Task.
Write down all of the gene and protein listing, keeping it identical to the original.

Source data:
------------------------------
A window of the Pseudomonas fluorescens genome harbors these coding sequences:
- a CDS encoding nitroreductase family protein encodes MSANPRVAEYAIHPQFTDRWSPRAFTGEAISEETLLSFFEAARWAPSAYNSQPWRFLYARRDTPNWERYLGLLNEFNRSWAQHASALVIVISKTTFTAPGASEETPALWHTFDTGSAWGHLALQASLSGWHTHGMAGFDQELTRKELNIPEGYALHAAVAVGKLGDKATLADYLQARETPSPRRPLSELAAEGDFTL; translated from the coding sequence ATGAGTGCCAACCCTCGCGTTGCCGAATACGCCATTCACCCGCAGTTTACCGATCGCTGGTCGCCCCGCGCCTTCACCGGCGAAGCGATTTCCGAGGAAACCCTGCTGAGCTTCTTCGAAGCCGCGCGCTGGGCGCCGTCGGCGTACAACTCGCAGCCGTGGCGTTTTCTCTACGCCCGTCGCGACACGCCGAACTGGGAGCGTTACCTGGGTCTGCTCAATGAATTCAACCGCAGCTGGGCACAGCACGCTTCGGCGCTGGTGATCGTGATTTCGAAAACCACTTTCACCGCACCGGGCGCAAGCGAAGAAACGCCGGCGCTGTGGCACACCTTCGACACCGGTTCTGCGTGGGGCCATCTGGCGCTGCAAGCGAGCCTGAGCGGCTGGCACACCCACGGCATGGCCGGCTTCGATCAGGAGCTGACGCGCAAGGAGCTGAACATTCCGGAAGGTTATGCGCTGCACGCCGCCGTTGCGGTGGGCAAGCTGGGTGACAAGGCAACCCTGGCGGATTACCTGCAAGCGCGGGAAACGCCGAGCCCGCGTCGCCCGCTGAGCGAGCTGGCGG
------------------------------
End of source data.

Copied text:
A window of the Pseudomonas fluorescens genome harbors these coding sequences:
- a CDS encoding nitroreductase family protein encodes MSANPRVAEYAIHPQFTDRWSPRAFTGEAISEETLLSFFEAARWAPSAYNSQPWRFLYARRDTPNWERYLGLLNEFNRSWAQHASALVIVISKTTFTAPGASEETPALWHTFDTGSAWGHLALQASLSGWHTHGMAGFDQELTRKELNIPEGYALHAAVAVGKLGDKATLADYLQARETPSPRRPLSELAAEGDFTL; translated from the coding sequence ATGAGTGCCAACCCTCGCGTTGCCGAATACGCCATTCACCCGCAGTTTACCGATCGCTGGTCGCCCCGCGCCTTCACCGGCGAAGCGATTTCCGAGGAAACCCTGCTGAGCTTCTTCGAAGCCGCGCGCTGGGCGCCGTCGGCGTACAACTCGCAGCCGTGGCGTTTTCTCTACGCCCGTCGCGACACGCCGAACTGGGAGCGTTACCTGGGTCTGCTCAATGAATTCAACCGCAGCTGGGCACAGCACGCTTCGGCGCTGGTGATCGTGATTTCGAAAACCACTTTCACCGCACCGGGCGCAAGCGAAGAAACGCCGGCGCTGTGGCACACCTTCGACACCGGTTCTGCGTGGGGCCATCTGGCGCTGCAAGCGAGCCTGAGCGGCTGGCACACCCACGGCATGGCCGGCTTCGATCAGGAGCTGACGCGCAAGGAGCTGAACATTCCGGAAGGTTATGCGCTGCACGCCGCCGTTGCGGTGGGCAAGCTGGGTGACAAGGCAACCCTGGCGGATTACCTGCAAGCGCGGGAAACGCCGAGCCCGCGTCGCCCGCTGAGCGAGCTGGCGG